How to Sprain an Ankle Without Crashing
The foot pegs on the Ducati 750 Sport were knurled metal cylinders with a slight flare on the outside to keep feet from sliding off. As a consequence there was no top or bottom to the peg. They did fold however, so I had to shim them to get them tight and fold in the right direction – up instead of down. Ducati offered non-folding foot pegs as well.
I was sometimes, er, cheap until shown the error of my ways. When I first started racing the Sport I replaced the folding pegs with rigid ones, figuring that when I crashed the peg might keep the bodywork away from the asphalt. Replacing a foot peg would be cheaper than the fiberglass side covers or the steel fuel tank. Also I didn’t need to fuss with shims.
Before I raced the Sport I had been running a Ducati single in the 350GP class. I had adopted a Mike Hailwood racing style, keeping my body in line with the bike instead of hanging off, and using my toes as “feelers” to determine the lean angle. Mush Emmons got a great shot of me using that technique in Sears Point’s turn two, shown here.
When I first started racing the Ducati 750 Sport I used the same style. Running at a race early in the year, perhaps only the 3rd or 4th race with the Sport, I was going through turn four at Sears Point, an off-camber right-hander. I must have taken the corner a bit harder than usual as I stubbed my toe on the pavement. Instead of sliding or bouncing back it stuck, and my whole right foot was pulled under the peg, twisting the arch and ankle in a direction it didn’t usually flex.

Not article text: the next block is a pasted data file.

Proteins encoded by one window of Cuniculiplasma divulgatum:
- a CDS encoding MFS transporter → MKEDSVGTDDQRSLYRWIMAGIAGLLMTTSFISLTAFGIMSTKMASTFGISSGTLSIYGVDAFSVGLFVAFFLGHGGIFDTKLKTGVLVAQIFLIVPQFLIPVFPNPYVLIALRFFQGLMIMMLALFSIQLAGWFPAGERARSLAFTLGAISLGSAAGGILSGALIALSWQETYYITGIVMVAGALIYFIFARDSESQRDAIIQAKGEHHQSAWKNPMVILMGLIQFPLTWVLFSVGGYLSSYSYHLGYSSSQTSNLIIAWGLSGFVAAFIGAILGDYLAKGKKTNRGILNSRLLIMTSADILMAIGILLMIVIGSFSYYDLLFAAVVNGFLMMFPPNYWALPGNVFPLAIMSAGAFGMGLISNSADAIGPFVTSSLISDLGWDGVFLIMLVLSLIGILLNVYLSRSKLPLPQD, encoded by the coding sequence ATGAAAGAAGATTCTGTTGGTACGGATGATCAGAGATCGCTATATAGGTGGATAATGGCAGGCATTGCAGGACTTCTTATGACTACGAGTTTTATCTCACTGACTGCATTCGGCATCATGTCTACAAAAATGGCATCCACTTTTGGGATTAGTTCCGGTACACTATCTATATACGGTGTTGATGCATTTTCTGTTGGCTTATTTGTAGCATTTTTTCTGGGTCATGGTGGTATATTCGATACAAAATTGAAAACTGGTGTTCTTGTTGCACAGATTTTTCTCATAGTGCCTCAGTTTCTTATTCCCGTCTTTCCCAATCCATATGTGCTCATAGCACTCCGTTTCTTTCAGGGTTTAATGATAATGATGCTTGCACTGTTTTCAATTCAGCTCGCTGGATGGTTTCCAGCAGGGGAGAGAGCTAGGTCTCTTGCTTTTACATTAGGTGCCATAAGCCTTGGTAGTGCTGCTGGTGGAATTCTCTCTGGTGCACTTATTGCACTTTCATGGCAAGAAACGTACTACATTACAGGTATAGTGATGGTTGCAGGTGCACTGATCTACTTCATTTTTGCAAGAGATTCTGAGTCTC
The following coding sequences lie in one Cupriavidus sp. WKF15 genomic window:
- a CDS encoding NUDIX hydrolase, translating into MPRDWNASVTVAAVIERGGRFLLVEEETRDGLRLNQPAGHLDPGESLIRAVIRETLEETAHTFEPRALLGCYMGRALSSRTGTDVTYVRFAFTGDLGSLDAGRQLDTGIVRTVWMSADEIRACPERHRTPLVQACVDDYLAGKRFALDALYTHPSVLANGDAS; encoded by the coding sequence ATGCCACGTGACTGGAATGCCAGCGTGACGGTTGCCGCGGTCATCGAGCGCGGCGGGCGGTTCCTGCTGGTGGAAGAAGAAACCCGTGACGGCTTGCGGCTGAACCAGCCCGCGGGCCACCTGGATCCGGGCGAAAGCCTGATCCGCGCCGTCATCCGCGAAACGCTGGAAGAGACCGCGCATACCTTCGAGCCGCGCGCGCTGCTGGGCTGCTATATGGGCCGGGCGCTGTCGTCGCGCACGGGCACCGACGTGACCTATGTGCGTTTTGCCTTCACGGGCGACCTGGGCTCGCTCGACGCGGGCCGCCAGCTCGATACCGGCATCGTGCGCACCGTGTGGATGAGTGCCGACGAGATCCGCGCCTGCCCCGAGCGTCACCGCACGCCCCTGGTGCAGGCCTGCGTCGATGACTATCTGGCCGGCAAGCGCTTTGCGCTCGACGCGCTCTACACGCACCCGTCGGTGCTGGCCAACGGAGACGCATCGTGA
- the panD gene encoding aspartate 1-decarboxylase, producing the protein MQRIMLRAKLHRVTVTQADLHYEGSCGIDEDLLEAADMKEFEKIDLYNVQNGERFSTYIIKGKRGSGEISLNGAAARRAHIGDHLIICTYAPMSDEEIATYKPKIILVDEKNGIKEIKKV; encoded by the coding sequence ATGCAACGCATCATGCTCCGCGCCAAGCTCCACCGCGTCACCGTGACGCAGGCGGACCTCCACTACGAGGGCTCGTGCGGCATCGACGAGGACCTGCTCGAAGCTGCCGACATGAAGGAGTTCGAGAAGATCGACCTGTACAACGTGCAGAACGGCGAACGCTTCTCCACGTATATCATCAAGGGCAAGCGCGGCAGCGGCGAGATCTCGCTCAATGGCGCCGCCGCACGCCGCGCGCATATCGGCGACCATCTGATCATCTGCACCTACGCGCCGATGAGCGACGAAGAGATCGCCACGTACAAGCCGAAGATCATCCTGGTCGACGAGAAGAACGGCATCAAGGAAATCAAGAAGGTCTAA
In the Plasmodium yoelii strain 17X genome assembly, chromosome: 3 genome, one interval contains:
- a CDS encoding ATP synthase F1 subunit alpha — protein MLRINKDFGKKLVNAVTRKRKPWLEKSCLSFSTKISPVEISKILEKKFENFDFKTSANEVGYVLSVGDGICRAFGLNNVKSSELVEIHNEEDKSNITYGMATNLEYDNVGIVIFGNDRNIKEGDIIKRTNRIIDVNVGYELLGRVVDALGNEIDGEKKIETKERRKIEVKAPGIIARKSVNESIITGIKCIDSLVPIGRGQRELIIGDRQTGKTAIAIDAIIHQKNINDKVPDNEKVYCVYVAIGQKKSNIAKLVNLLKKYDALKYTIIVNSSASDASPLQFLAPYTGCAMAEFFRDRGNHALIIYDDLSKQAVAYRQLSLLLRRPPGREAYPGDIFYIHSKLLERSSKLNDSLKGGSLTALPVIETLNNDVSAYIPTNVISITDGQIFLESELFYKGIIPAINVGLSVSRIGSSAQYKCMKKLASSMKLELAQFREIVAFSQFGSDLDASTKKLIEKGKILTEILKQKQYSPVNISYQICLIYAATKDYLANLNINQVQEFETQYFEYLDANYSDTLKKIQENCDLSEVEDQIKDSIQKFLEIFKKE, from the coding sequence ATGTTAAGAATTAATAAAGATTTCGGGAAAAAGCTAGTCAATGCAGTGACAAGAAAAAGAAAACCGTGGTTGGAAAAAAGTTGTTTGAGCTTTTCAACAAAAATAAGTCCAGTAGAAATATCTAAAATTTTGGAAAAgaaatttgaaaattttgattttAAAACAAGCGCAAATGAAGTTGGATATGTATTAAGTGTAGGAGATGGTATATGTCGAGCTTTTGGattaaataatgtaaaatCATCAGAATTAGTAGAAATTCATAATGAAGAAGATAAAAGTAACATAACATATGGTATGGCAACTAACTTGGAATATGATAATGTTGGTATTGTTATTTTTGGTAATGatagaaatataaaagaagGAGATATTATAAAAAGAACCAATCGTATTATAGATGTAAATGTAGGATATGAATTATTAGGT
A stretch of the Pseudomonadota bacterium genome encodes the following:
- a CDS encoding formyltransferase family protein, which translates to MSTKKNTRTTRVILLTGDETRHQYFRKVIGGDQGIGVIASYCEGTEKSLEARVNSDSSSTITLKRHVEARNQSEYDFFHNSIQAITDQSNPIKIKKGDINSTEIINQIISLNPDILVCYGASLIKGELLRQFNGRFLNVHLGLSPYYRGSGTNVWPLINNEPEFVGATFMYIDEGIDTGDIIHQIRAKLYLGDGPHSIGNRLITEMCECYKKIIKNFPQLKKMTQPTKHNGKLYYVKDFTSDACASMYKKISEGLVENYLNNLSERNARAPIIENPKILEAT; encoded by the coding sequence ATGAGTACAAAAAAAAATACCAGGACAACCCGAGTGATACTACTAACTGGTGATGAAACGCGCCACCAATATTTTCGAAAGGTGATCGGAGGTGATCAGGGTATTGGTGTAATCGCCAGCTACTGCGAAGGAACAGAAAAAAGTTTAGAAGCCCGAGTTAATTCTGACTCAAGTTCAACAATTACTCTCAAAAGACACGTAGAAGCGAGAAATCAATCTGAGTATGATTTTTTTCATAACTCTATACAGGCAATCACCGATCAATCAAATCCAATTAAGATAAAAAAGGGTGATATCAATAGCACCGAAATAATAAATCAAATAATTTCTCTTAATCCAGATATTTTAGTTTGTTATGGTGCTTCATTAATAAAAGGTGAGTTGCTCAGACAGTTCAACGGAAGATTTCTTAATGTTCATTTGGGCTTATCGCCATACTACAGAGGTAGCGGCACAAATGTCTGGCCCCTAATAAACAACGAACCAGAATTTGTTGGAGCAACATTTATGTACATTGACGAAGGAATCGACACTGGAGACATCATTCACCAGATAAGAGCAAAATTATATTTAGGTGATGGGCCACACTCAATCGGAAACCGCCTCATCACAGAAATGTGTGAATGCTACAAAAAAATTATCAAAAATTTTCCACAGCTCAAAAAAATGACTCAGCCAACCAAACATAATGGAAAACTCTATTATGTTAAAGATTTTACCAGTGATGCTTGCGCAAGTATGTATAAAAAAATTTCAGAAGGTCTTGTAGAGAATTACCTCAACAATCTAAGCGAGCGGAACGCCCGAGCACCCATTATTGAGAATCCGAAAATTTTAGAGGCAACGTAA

Ow ow ow! It hurt a lot, but I managed to keep upright and actually finished third in class; I even got a small trophy. I was explaining the incident to a racer with much more experience than I, and he suggested putting the balls of my feet, not the instep, on the foot pegs while going around corners. I followed his advice and started putting my toes on the pegs in the corners, giving up the idea of using them as lean gauges. I also put the folding pegs back on the Sport. Dealing with shims hurt less.
Monday morning I limped into work and got the “crashed again?” question about a dozen times. “No I finished third, I got a trophy!” I protested. I’m not sure folks believed me.
Safety Wire is Your Friend
Soon after putting the folding foot pegs back on the Sport I was racing at Ontario Motor Speedway when, early in the race, the right peg loosened and turned enough to start folding down instead of up, which made it hard to shift gears. When I got to the back straight I moved off the racing line and reached down and tightened the foot peg with my throttle hand, then kicked it a couple of times to get it good and tight. I then got back on the throttle and rejoined the race.
Several bikes had passed me while I was off throttle. I had re-passed a couple of them before the end of the next lap when the rider immediately in front of me crashed while braking for turn 6. He fell off toward the inside, landing right at the turn’s apex, while his bike slid towards the outside of the turn.
I was left with two options – hit the rider or hit his motorcycle. I chose the motorcycle. I hit it hard, thinking as I sailed over my handlebars, this is probably going to hurt. I rolled as I hit the ground so it didn’t hurt as much as I feared, but the front tire was flat and the forks were bent on my Sport. Ow.
He was unhurt also, but I couldn’t really be mad at him. If not for the loosened foot peg I would not have been behind him when he crashed, and I was the one who didn’t tighten it properly. After that I not only tightened the foot pegs carefully, I also safety wired them. They never gave me another problem.